After the optomap, you’re led to a second room where you sit in front of our Optical Coherence Tomography machine (or OCT, for short). Our OCT is another set of powerful lasers that use light waves to take a cross-section picture of your retina. This cross-section can show the distinctive layers of your retina and measure their thickness, which is important in deciding and providing treatment options for retinal diseases. It can also detect certain changes in your retina that can be caused by different disorders, like glaucoma and macular degeneration.
These first two machines are important for discovering, diagnosing, and tracking optical disorders. Once these processes are out of the way, you move on to a different set of machines that are more meant to measure certain areas of the eyes and provide critical information for prescriptions. Our Frequency Doubling Testing (FDT) Perimetry is one such machine. The FDT can be used as a basic screening to test your peripheral vision, keeping track of any vision loss around the edges of your visual field. If any significant defects appear on the screening, the Humphrey Visual Field Analyzer (HVFA) is a longer, more precise and specific test to help better quantify and localize any peripheral vision, optic nerve or neurological issues.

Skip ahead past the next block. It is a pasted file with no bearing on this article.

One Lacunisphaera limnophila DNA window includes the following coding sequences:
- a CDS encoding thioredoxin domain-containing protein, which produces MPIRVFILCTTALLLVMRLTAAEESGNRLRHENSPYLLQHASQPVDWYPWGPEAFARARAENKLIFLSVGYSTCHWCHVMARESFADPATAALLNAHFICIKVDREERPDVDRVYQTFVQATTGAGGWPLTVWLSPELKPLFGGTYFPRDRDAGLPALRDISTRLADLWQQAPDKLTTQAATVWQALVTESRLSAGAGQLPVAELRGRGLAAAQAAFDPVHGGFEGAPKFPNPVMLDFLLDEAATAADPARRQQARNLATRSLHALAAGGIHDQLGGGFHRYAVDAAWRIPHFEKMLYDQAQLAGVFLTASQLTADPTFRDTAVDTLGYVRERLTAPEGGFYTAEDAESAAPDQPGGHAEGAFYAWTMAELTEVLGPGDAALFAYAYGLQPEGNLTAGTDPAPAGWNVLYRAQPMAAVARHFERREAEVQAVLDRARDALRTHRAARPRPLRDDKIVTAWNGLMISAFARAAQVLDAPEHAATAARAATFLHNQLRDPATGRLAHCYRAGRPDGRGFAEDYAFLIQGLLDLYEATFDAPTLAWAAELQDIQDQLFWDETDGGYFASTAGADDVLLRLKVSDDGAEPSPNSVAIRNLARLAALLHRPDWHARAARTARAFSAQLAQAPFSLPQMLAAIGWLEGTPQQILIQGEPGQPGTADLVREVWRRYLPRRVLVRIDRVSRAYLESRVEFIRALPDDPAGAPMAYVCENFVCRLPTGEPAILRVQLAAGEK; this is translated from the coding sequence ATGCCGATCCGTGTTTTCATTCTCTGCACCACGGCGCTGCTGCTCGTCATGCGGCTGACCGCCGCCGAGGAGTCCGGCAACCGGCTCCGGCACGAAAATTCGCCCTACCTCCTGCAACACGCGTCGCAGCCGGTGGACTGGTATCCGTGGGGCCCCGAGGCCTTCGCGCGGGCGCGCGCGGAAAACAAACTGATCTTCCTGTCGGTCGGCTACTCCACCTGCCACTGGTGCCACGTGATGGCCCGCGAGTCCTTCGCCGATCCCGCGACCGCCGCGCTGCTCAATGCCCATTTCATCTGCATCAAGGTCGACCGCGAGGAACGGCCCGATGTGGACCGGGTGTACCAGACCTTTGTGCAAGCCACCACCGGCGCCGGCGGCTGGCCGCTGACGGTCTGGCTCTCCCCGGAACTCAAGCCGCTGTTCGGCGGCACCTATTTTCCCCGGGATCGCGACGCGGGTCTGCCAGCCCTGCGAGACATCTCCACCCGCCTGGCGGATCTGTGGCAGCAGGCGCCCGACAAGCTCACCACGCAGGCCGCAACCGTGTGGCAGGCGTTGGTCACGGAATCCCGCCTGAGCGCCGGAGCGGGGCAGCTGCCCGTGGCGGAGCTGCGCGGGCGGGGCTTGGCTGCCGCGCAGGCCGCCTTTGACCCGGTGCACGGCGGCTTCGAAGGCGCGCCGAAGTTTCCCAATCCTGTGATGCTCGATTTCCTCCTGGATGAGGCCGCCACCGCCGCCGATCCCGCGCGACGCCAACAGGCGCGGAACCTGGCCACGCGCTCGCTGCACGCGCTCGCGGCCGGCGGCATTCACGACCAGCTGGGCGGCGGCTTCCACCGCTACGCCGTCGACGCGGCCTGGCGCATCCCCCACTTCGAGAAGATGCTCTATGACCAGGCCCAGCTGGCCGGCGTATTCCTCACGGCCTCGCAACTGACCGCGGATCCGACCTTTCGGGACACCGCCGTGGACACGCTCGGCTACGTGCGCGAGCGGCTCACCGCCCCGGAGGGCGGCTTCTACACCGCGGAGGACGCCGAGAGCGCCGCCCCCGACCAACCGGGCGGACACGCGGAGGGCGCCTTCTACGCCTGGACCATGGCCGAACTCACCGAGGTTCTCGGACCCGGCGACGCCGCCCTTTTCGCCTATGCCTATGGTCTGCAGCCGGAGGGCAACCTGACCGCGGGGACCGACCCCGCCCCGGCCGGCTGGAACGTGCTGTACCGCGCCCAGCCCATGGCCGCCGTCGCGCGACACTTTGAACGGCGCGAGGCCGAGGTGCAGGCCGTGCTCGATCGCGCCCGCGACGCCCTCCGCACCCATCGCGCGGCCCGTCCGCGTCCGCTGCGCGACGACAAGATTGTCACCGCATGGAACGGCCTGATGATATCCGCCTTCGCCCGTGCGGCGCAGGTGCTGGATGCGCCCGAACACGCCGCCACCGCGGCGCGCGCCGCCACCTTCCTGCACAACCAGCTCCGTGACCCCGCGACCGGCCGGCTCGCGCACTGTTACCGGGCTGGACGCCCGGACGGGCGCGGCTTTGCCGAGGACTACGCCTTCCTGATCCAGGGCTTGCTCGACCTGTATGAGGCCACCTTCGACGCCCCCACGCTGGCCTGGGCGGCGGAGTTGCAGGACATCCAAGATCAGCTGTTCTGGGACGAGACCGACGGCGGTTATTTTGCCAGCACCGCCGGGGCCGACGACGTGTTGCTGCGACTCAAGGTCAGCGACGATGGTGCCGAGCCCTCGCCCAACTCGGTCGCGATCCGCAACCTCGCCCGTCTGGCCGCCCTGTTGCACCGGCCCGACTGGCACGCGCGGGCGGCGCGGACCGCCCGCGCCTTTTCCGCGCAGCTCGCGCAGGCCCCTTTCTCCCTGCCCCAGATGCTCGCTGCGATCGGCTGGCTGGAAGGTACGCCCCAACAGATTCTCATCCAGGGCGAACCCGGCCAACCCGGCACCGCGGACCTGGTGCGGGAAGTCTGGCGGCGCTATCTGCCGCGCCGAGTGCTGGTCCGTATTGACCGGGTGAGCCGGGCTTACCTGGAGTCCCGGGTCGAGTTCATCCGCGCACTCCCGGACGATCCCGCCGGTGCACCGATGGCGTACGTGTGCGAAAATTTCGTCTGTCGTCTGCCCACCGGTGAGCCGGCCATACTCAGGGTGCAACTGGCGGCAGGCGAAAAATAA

Next, you can move onto the autorefractor and keratometer/topographer (since ours is made by TopCon, we’ll simply call it the TopCon from now on). The TopCon machine primarily measures and maps the cornea and the estimated length of the eye to determine when your eyes can properly focus on an image. This is an important starting point for finding the right prescription for your eyewear and determining the appropriate size and shape of contact lenses. It takes a lot of the heavy lifting out of the way and can provide a relatively reliable and accurate analysis that will later be refined behind the phoropter.
VISUAL EYE TESTS AND PHOROPTER
From here, we move into the more familiar examination room. Here is where you will go through all those classic eye tests with your doctor. With them, you will be tested for things like color anomalies/deficiencies, depth perception, and visual accuracy. After these tests, you’ll look through the many lenses of the phoropter. Phoropters are used to fine tune your prescription, making sure your lenses won’t cause strain or headaches after long uses. An accurate prescription is critical, so your doctor will guide you through a series of simple questions like “which is better, 1 or 2?”
REVIEWING THE IMAGES/FINDINGS
Your doctor will then review with you images taken during pre-testing. He/she will discuss the results of your exam pertaining to your visual correction and health of the eyes including critical findings, treatment/management, and follow-up recommendations.
TRYING ON FRAMES
Finally, the examination comes to an end. A full assessment has been made and you can begin trying on frames that match your style. With hundreds of options to choose from and our brilliant opticians there to help you, you’ll be guided through the different options we offer for frames and lenses alike. Lastly, we prepare you to come back next year so we can do it all over again even if you don’t need glasses, we need to make sure the health of your eyes are good.